Has ‘Pixar Fatigue’ set in for anyone yet? It did for me, especially for every Pixar movie that came after their 2009 masterpiece, Up. And especially after 2013’s Monsters University, it seemed that the Pixar hype train was slowly screeching to a halt. But that same train picked up a full head of steam the moment the first teaser for Inside Out was released last October, and it hasn’t slowed down since. Inside Out is the Pixar’s long-awaited return to form. Not only that, it’s probably their best work in the last seven years. Seriously.
The film follows 11-year-old Riley Andersen (Kaitlyn Dias) just after she and her family move from their Minnesota roots to a busier, hipster-infested San Francisco after her father lands a new job. As with most ‘small fish moves to a bigger pond’ stories, Riley struggles with the daily hassles of moving to a very uncomfortable new home, making new friends in a new school at an age where cliques are everything, the turmoil of early adolescence, and trading in a familiar childhood for a more mature life.
By itself, the backdrop of the story is interesting enough (albeit a tad typical), but this is Pixar we’re talking about. The meat of the story focuses on the colorful depictions of little Riley’s thoughts, specifically, the five emotions that dictate a lot of her actions: Joy (Amy Poehler), Sadness (Phyllis Smith), Disgust (Mindy Kaling), Fear (Bill Hader), and Anger (Lewis Black). A good chunk of the movie plays like an episode of Mystery Science Theater 3000, where the five emotions watch the life of Riley (literally, through her eyes) and offer some one-sided commentary and witty banter among each other.
Two of the five emotions display a lot more depth than the one-dimensional nature their names imply, but the rest, sadly, retain their one-dimensional characteristics. But since this is a movie about emotions (which inherently have no character traits to speak of), and how they interact with each other to give depth to a human being, I can forgive the one-note performances by a majority of the cast.
Surely, the abstraction of the mind and body is certainly, relatively novel, but it’s not the newest concept in the world. In fact, far from it! Nearly every cartoon of my generation’s childhood has had an episode where certain body parts or mental processes are given personification. I think that episode of Spongebob Squarepants where Spongebob had to forget everything except ‘fine dining and breathing’ is the best example of this:
But what sets Inside Out apart from old Nickelodeon cartoons and the mixed bag that was 2001’s Osmosis Jones? There is only so much novelty a moviegoer can handle before they notice the gaping holes in the story and the poor treatment of the movie’s themes. But make no mistake; no such thing happens in Inside Out. The representations of Riley’s subconscious and unconscious thoughts, as well as the silly shenanigans they get into go hand-in-hand with some of the most profound themes ever tackled in any animated movie.
Exactly how do we explain to a child the following: Alienation? Homesickness? Depression? Loss of innocence? The concept of melancholy? The bright colors and the funny characters all serve to take these concepts, that are frightening for any family to deal with, and make them accessible to all audiences (and with a surprising amount of sensitivity too!) Although admittedly, the movie is Rango levels of deep, that is the reason why this movie is best watched with the entire family: because children going through the same struggles Riley is going through will be able to relate to her, and the parents have an opportunity to rediscover these same emotions in order for them to be able to understand their children better.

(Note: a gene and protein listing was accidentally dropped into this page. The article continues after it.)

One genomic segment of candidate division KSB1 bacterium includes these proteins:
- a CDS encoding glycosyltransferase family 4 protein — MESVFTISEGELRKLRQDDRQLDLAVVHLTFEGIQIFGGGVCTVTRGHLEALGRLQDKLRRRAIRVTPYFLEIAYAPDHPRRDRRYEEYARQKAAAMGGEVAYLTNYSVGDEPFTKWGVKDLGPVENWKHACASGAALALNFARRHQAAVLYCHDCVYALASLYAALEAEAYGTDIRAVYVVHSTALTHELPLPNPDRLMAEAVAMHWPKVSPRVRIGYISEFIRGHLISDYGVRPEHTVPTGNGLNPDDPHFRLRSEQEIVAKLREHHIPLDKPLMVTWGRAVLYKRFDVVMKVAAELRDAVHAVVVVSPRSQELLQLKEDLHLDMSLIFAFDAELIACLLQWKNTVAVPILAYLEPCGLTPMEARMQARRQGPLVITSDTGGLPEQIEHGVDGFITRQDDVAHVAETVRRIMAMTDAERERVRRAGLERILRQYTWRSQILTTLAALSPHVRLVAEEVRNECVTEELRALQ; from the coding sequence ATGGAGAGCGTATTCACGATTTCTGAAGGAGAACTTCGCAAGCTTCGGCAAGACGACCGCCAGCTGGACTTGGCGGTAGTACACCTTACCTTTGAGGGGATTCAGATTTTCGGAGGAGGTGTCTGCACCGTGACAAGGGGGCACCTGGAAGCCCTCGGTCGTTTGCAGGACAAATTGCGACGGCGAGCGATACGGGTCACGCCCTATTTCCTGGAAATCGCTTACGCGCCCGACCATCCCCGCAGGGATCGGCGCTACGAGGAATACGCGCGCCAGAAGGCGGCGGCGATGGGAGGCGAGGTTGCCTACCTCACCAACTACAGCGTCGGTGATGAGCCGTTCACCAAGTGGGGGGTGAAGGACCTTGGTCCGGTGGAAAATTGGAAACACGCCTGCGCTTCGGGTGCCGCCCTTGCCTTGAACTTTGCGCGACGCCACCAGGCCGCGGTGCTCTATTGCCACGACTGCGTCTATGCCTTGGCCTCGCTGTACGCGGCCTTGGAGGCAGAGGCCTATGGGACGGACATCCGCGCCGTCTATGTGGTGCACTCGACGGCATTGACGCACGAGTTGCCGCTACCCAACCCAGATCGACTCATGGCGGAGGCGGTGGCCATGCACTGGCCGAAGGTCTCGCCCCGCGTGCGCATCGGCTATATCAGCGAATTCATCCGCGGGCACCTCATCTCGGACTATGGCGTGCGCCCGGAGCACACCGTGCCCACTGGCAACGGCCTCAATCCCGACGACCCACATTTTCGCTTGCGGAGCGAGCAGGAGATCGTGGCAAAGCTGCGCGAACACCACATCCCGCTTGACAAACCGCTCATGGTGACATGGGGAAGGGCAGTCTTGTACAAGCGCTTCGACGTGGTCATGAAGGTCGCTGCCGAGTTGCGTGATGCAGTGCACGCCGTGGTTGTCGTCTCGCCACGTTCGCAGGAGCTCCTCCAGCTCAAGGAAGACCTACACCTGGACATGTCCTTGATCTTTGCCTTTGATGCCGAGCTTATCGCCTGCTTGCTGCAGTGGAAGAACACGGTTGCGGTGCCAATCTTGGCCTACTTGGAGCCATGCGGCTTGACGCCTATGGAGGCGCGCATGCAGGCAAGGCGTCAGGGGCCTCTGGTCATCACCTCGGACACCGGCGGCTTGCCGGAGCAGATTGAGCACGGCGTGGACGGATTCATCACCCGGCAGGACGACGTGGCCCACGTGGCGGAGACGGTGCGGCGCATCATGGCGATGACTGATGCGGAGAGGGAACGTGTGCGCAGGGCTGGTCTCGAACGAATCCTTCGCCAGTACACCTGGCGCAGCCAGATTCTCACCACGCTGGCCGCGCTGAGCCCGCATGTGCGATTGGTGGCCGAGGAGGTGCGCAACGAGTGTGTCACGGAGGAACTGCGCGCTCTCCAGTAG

I could mention how happy I was that my favorite comedian of all time, Lewis Black, was practically made for the role of Anger. I could rave about how Poehler’s and Smith’s incredibly nuanced performances as Joy and Sadness respectively are the hinge on which the plot revolves around. I could say that I cried like an 11-year-old girl during a pivotal scene involving Joy and a key character I can only describe as a ‘figment of a little girl’s imagination’. I could go on and on about how, like Riley herself, my emotions rapidly ping-ponged from laughing-like-a-crazy-person to on-the-verge-of-sobbing every five minutes. I could also comment on the technical side and say that the sound mixing and score are phenomenal (though not as noteworthy as Up), or comment on how the visual, stylistic choices for the different emotions and parts of Riley’s mind were absolutely apropos (the color, shape, and animation of the characters, etc.) and the use of the entire spectrum of colors at the visual artists’ disposal.
But in the end, that’s not what makes this movie the masterpiece that it is. Like Riley in the movie, this is movie is definite proof that Pixar has matured. Even further beyond WALL-E, beyond Up, and even beyond Toy Story 3‘s tear-jerker of an ending. The excellent voice acting by a star-studded cast, the relatively fresh and unique setting, the lovable characters, the tight if not cookie-cutter plot, these all make the movie great. But the mastery of its themes is what elevates Inside Out to a whole other level.
This is definitely my favorite movie of 2015 so far. And it sucks to think that Pixar couldn’t possibly top this with The Good Dinosaur. And that makes me sad.
Pixar’s Inside Out. It’s definitely ‘more than a feeling’.
Catch Pixar’s Inside Out in Philippine theaters everywhere this August 19.